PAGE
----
Ralph Buckle is Director and Co-Founder of Commonwealth Exchange.
Arguing for more immigration of any sort is a difficult task in the current political climate. However that is what Commonwealth Exchange’s new report “How to solve a problem like a visa” does. Boris Johnson argues in the foreword to the report: “As we re-examine our relationship with the European Union, we have a vital opportunity to recast our immigration system in just this way. And the first place to start is with the Commonwealth.”
There are several reasons why we believe this is the right course of action, four of which I will share here.
The first is that Commonwealth immigration has plummeted in the last few years. The annual number of immigrants from ‘The Old Commonwealth’ (Australia, Canada, New Zealand, and South Africa) more than halved between 2001-11.
South African immigration alone tumbled from 37,000 in 2004 to just 5,000 in 2012 and the rest of Commonwealth Africa saw a drop from a peak of 45,000 in 2004 to 19,000 in 2012. The number of people who moved to the UK from the Indian subcontinent fell by over 50,000 in 2011-12 alone.
What makes these figures particularly shocking is that between 2001-11 immigration from the EU increased by 200 per cent. This is in spite of the fact the EU comprises only about 7.3 per cent of the global population, compared to the Commonwealth which is home to a third.
No matter what level you thing overall net migration should be, it is clear that the Commonwealth is currently getting a raw deal.
Secondly, consider everything we share with Commonwealth citizens. This includes a number of unquantifiable elements such as our shared culture, sense of fair play, and understanding of the rules of cricket and queuing. Boris describes this in the report pointing out that “the UK has bonds of history, language, law, family and customs across the world and we would be foolish not to make more of these.” As he says, our similarities also include a business outlook based on the rule of law and, perhaps most crucially, a common language.
The fact that the Commonwealth contains over 1.2 billion citizens who speak English with a reasonable level of ease should not be underestimated. It’s obviously vital for almost all higher level jobs in the UK but, as the Daily Telegraph pointed out earlier this year, “migrants with little or no English are 50 per cent more likely to be unemployed than native speakers” and “those who do work are condemned to the lowest paid and most laborious jobs if they do not have a working command of English.”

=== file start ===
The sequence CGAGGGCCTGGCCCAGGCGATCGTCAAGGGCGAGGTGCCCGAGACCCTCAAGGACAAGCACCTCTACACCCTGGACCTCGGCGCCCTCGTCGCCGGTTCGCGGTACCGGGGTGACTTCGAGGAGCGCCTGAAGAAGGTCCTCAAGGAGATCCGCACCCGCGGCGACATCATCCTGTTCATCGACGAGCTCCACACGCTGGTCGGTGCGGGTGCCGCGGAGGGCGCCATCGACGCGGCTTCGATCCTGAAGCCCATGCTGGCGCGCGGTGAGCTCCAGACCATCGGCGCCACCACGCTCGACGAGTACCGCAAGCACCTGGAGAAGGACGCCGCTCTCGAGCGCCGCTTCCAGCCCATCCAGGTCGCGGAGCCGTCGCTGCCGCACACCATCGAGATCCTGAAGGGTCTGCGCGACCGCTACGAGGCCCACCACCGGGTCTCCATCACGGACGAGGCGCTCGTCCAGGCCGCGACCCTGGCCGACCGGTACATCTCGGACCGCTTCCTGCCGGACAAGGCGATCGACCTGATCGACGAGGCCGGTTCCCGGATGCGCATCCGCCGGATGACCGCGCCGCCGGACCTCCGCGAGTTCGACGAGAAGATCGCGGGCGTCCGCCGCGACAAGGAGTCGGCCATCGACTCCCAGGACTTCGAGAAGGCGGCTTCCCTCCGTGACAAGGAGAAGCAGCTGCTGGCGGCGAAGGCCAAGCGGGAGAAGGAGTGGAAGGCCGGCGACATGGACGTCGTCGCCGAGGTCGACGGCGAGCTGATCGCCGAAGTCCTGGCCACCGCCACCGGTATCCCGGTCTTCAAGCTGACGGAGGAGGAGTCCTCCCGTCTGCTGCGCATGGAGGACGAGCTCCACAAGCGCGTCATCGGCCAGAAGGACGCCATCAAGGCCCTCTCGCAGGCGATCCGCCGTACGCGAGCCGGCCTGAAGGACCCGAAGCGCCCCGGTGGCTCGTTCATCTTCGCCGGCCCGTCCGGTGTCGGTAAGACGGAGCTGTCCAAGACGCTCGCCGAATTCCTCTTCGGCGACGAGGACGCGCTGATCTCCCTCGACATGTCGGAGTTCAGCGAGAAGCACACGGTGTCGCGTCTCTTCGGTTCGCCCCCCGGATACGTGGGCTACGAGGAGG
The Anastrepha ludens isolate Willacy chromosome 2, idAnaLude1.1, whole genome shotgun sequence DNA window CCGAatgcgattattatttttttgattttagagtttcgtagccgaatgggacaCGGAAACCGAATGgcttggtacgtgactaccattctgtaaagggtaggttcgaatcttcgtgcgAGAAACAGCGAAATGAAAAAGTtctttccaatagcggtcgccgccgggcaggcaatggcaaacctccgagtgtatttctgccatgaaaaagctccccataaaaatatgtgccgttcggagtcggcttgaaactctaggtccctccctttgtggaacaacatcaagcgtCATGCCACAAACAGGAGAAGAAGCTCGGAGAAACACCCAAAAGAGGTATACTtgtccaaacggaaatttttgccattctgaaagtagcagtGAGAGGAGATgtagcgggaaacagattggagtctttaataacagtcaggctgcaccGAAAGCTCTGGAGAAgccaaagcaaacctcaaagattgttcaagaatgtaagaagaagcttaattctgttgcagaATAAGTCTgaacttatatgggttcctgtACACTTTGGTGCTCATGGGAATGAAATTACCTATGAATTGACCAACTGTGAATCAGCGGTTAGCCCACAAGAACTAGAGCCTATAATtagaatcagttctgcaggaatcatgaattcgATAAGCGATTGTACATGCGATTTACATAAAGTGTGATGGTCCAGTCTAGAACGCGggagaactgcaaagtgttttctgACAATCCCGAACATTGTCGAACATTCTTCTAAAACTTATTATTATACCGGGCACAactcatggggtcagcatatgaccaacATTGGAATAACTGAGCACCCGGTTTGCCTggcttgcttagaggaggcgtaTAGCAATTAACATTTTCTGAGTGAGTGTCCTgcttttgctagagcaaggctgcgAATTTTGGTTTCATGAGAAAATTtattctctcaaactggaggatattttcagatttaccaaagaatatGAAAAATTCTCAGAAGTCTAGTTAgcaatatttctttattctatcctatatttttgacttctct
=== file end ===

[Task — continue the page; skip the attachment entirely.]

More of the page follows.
The third reason is that the Commonwealth is booming. It is growing by nearly 4 per cent a year compared to the EU’s 0.1 per cent. As Boris also points out: “It seems that almost all parts of the Commonwealth are brimming with a new energy and optimism, at precisely the time that the European Union is struggling.”
Finally, the Commonwealth is young. Not the institution of course, but its citizens. Two thirds are aged under 30. One of the frequent concerns about immigration is the strain it will put on public services. However the UK’s and the EU’s ageing population is going to do exactly the same thing unless we do something to counteract it. Allowing more young, skilled and ambitious Commonwealth citizens to live, work, and thrive in the UK is one of the most promising ways to do so.
With all this in mind we have made six practical policy proposals to fix the current parlous state of Commonwealth visas and immigration:
- Restore the Commonwealth to the Youth Visa.
- Provide a Commonwealth Concession to the Tourist and Business Tourist Visas.
- Move towards bilateral mobility zones with Australia, New Zealand, and Canada.
- Add a Commonwealth component to the Exceptional Talent Visa.
- Pilot a UK Commonwealth business visa and create a Commonwealth Realm airport queue.
- Retain the Tier 1 Post-Study Work Visa.
They are intended to be implementable regardless of our relationship with the EU and can be put in to practice without approval for Brussels. They are also intended to be gradual in their impact to avoid any difficult to manage increases.
Finally, the recommendations are intended to be reciprocal. By starting several of the proposals on a limited basis with countries such as Canada, Australia, and New Zealand, the impact on net migration may actually be negligible and in some years negative. This would allow the proposals to be implemented without necessarily impacting on the Prime Minister’s intention to bring down overall net migration.
However, even if the net effect on total immigration is positive we believe that the advantages of immigration from the Commonwealth will overwhelmingly outweigh the benefits and by ignoring it we risk causing serious damage to the UK’s economy, society, and public finances. The Commonwealth are our kith and kin and to ignore them is not only unfair, it’s also a risk we cannot take.